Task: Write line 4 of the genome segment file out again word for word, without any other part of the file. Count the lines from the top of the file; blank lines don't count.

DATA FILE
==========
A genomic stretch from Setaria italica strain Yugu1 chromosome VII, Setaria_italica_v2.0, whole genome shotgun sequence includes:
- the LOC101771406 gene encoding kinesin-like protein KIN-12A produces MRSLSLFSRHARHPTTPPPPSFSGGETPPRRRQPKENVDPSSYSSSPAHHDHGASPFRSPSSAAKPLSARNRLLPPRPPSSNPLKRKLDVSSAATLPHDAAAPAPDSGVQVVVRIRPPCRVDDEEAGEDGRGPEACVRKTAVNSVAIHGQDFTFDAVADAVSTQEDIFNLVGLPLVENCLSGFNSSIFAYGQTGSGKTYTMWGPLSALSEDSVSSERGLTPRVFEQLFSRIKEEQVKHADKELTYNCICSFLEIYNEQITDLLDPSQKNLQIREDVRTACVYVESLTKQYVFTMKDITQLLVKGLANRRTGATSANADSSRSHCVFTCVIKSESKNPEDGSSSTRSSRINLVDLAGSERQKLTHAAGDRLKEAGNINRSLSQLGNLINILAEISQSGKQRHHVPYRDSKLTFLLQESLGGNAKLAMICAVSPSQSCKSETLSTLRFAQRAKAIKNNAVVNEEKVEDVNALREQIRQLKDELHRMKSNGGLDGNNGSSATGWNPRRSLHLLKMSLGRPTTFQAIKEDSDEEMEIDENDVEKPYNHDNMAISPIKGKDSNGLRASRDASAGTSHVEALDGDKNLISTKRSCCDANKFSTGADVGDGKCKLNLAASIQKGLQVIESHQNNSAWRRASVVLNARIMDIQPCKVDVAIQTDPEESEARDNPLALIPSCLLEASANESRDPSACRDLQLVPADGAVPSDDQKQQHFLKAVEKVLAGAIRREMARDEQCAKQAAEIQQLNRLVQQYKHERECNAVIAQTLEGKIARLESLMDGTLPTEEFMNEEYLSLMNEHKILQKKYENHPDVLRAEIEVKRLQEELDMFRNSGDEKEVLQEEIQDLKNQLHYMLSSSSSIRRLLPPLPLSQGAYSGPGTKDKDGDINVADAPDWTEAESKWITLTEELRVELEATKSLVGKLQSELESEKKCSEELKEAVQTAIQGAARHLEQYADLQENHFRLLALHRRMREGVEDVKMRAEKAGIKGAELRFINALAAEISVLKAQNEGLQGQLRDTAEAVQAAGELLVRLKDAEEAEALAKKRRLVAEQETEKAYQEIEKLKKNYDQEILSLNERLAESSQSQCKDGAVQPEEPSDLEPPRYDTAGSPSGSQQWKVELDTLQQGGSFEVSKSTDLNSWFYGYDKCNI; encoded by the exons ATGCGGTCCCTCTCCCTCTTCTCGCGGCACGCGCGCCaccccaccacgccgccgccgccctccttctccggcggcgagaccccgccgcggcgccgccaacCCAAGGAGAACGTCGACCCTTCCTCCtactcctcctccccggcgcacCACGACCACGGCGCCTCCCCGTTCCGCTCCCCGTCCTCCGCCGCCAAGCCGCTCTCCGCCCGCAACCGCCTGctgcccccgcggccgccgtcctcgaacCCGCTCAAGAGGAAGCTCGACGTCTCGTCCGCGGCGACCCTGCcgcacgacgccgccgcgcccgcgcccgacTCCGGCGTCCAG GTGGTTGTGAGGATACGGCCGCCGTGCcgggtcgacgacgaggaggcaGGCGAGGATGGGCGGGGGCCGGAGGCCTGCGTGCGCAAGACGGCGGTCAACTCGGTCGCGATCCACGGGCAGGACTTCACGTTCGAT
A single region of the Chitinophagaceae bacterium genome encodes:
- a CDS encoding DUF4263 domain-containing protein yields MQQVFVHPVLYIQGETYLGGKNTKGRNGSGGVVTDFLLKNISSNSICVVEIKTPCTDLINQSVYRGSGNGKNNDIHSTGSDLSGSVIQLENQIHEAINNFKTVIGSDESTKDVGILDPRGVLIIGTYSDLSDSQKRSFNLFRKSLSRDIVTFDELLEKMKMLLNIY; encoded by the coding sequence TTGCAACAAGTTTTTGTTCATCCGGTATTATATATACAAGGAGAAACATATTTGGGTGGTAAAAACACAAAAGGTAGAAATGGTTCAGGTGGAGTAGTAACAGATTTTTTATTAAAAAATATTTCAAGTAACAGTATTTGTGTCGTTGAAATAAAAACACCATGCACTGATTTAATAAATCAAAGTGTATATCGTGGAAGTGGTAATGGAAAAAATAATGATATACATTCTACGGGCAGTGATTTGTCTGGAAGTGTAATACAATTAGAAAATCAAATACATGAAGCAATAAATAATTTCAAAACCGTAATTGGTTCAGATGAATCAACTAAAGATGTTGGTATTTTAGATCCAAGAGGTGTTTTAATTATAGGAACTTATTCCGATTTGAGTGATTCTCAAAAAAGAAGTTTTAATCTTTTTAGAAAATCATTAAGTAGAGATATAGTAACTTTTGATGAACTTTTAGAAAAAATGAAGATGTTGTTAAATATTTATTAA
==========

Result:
- a CDS encoding DUF4263 domain-containing protein yields MQQVFVHPVLYIQGETYLGGKNTKGRNGSGGVVTDFLLKNISSNSICVVEIKTPCTDLINQSVYRGSGNGKNNDIHSTGSDLSGSVIQLENQIHEAINNFKTVIGSDESTKDVGILDPRGVLIIGTYSDLSDSQKRSFNLFRKSLSRDIVTFDELLEKMKMLLNIY; encoded by the coding sequence TTGCAACAAGTTTTTGTTCATCCGGTATTATATATACAAGGAGAAACATATTTGGGTGGTAAAAACACAAAAGGTAGAAATGGTTCAGGTGGAGTAGTAACAGATTTTTTATTAAAAAATATTTCAAGTAACAGTATTTGTGTCGTTGAAATAAAAACACCATGCACTGATTTAATAAATCAAAGTGTATATCGTGGAAGTGGTAATGGAAAAAATAATGATATACATTCTACGGGCAGTGATTTGTCTGGAAGTGTAATACAATTAGAAAATCAAATACATGAAGCAATAAATAATTTCAAAACCGTAATTGGTTCAGATGAATCAACTAAAGATGTTGGTATTTTAGATCCAAGAGGTGTTTTAATTATAGGAACTTATTCCGATTTGAGTGATTCTCAAAAAAGAAGTTTTAATCTTTTTAGAAAATCATTAAGTAGAGATATAGTAACTTTTGATGAACTTTTAGAAAAAATGAAGATGTTGTTAAATATTTATTAA